What do you like to read?

Everything. I’m a professional fiction editor by day for Solstice Publishing, which means my work runs the gamut when it comes to genres. (I was voted #6 Top Editor in the 2016 Predators & Editors poll.) Any well written story is worth the time it takes to read it. Beyond that, I love history and folklore and things that are generally rather strange. Finding where stories and facts intersect is a constant source of fascination.

Where can readers find you?

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A cracking time in Dublin

I’ve just been away for a few days – a quick trip to Ireland involving two nights in a hotelP1010404 in Dublin and three beautiful sunny days in which to enjoy lots of sightseeing and plenty of ‘craic.’ Almost everybody knows what ‘craic’ means without needing a translation, but in case you are one of the few that don’t, it can be roughly translated as ‘a fun time with friends’. The word seems quintessentially Irish, but in fact it started out in Middle English as ‘crack’ (meaning a loud conversation), and was borrowed by the Irish in the mid twentieth century. Then, with the change to the more Gaelic spelling, it took on a joyous life of its own over there. It has however subsequently been borrowed back – as in informal  conversations: ‘What’s the crack?’ (What’s the news? How are you?). ‘We’ve had a cracking day out.’

 

P1010435Dublin is a beautiful, cosmopolitan city. It was founded by Vikings who sailed from Iceland across the North Sea, down the Irish Sea, and up the large estuary to a spot where the river Poddle (which is now underground) flowed into the river Liffey. Where the two rivers met, they formed a dark pool, surrounded by fertile soil. The Vikings decided it would be a good idea to settle around this black pool – better known now as Dublin. (Classical Irish / Gaelic for black was ‘dubh,’ and the word for pool was ‘linn’).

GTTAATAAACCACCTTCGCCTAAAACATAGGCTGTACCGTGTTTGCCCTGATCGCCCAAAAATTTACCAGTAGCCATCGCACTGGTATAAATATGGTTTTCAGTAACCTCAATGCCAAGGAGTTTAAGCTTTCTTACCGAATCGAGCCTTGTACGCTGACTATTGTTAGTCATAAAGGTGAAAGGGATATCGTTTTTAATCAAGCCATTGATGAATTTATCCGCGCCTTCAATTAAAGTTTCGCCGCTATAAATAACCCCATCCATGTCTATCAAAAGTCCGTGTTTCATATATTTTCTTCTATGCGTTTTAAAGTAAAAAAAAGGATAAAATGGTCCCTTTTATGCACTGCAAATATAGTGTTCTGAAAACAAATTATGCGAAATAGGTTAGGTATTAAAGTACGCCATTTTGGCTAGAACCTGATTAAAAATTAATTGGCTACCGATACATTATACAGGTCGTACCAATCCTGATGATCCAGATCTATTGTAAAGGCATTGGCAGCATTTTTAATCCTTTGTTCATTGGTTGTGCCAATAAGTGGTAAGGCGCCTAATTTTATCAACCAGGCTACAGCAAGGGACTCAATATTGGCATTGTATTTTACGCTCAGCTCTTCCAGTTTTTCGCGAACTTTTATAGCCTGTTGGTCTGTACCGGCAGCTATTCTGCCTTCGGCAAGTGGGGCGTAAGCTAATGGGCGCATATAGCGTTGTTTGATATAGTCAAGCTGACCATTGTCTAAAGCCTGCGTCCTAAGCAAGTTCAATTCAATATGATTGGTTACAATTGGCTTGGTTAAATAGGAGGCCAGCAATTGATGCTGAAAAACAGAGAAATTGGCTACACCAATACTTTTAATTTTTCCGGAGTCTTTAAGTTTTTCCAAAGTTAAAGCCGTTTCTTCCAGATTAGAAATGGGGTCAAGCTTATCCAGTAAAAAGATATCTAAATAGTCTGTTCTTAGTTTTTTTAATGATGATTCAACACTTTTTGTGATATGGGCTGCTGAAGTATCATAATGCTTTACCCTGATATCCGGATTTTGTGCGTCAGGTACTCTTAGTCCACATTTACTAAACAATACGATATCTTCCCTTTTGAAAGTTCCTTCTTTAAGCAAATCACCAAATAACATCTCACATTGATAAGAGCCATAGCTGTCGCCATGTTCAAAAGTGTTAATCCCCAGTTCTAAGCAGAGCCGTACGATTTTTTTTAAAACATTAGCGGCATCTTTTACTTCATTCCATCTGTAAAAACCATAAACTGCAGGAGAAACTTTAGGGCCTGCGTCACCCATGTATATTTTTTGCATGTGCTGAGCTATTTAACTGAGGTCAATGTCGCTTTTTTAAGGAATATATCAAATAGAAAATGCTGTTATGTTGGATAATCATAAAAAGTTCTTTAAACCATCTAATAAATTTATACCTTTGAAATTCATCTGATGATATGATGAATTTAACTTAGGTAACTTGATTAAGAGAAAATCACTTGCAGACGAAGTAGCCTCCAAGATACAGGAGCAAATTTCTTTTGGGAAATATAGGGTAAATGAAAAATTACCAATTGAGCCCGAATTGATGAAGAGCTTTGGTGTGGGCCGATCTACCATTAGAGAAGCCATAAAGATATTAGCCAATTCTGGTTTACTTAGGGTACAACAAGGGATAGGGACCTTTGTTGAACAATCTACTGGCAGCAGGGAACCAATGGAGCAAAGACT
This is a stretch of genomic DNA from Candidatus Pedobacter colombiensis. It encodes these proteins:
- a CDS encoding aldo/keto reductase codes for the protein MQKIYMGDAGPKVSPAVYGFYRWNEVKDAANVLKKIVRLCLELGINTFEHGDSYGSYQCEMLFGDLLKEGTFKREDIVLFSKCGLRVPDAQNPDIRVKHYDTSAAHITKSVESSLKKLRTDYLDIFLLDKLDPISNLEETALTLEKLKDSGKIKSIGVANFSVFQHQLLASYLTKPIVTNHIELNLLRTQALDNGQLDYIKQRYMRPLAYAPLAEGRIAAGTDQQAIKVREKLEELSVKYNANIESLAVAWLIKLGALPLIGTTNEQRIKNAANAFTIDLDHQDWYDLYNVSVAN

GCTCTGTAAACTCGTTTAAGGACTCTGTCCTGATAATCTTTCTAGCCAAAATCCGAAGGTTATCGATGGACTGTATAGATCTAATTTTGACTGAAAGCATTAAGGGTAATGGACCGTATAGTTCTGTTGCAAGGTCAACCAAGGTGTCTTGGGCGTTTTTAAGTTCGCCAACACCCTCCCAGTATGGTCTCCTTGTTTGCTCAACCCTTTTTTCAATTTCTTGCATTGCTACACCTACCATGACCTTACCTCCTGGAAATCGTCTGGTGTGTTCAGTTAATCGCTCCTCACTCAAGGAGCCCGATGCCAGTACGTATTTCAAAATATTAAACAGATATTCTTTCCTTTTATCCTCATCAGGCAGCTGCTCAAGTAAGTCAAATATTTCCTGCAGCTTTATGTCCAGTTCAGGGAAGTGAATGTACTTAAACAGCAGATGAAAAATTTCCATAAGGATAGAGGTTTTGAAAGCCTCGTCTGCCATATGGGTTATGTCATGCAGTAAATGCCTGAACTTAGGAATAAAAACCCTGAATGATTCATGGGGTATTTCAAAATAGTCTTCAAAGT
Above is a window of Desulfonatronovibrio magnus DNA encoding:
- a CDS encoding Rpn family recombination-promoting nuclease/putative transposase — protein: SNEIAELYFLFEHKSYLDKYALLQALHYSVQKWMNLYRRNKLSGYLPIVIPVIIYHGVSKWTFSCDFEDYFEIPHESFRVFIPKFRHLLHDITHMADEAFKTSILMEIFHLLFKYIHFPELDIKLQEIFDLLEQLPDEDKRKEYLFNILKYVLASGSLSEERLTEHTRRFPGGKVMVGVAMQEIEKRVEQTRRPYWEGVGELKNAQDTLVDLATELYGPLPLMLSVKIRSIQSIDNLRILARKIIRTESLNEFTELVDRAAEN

The city has a literary feel, with plenty of bookshops, museums connected with writing or specific writers and, if our hotel was typical, shelves of books in all the lounges, and earnest looking young men scribbling away in odd corners. A great environment in which to think about my current writing projects, and catch up on some reading.

 

Postscript: When I was in Dublin, I did no tweeting, blogging, or posting on Facebook. So I was pleased to note when I got home that my new collection of short stories – Cast OffCast Offhad been selling steadily on Amazon, especially as an e-book, whilst I was away. Cast Off includes thirteen short stories based around female characters in plays by Shakespeare. Only one review so far, but it was very positive about the stories. I could do with more reviews and if anyone is looking for something to read on their holidays and is willing to review my collection (and post the review on Amazon, Goodreads etc.) I would love to send you a copy. Just email me with ‘Cast Off review’ in the subject line and I’ll email you back a copy: margaret.egrot@gmail.com

Cast Off, and other stories are always available from Amazon books. And there is always at least one free offer if you want to ‘try before you buy.’

Meet Author W. H. Matlack

W. H. Matlack, who has had several novels and short stories published, is the latest author to appear on my blog this summer. He writes in a variety of genres, including a recent venture into writing a series for  young children (see the end of this post for more information). He has another book released at the beginning of this month.

 What is the title of your latest book?

Latest book title: Grin of the Krocodil.  A new synthetic opiate has been discovered that offers a high that is hundreds of times more intense than Heroin. It’s also many times more dangerous than any other drug as it eats away flesh right to the bone.

Now a chemistry PhD candidate has worked out a formula that makes the drug safe and just as effective. As the word of this modification gets out both the US government and a powerful drug cartel become highly interested in obtaining the formula beginning a deadly tug of war.

What are the most challenging aspects of being a writer? And the most rewarding?

 Most challenging is plot-line development. Character development is the most rewarding. I can spend all day happily developing characters. It clearly releases endorphins when I’m working on characters. Then turning to what these characters should do, or what should befall them, the endorphins evaporate and the grind of plot development kicks in.

What is your top tip for an aspiring writer?

My top tip for all writers is to read like a writer. Go ahead and enjoy reading your favourite author, but the whole time be aware of how he or she phrases things, handles action sequences, builds characters and manages grammar.

What are you working on at the moment?

I’m a third of the way into my sixth novel. It’s a bit too early to tell what it’s about, but it involves a pawn shop and a mystery gun.

 What do you like to read?

Raymond Chandler, Michael Connelly, Robert Crais, Carl Barks, Dashiell Hammett

Where can readers find you?

 On Facebook at: W.H. Matlack – Author

Amazon: http://goo.gl/jloZ8w

Barnes & Noble: http://goo.gl/ufLCJe

Email: matlackpr@att.net

Grandma Explains the Rain (1)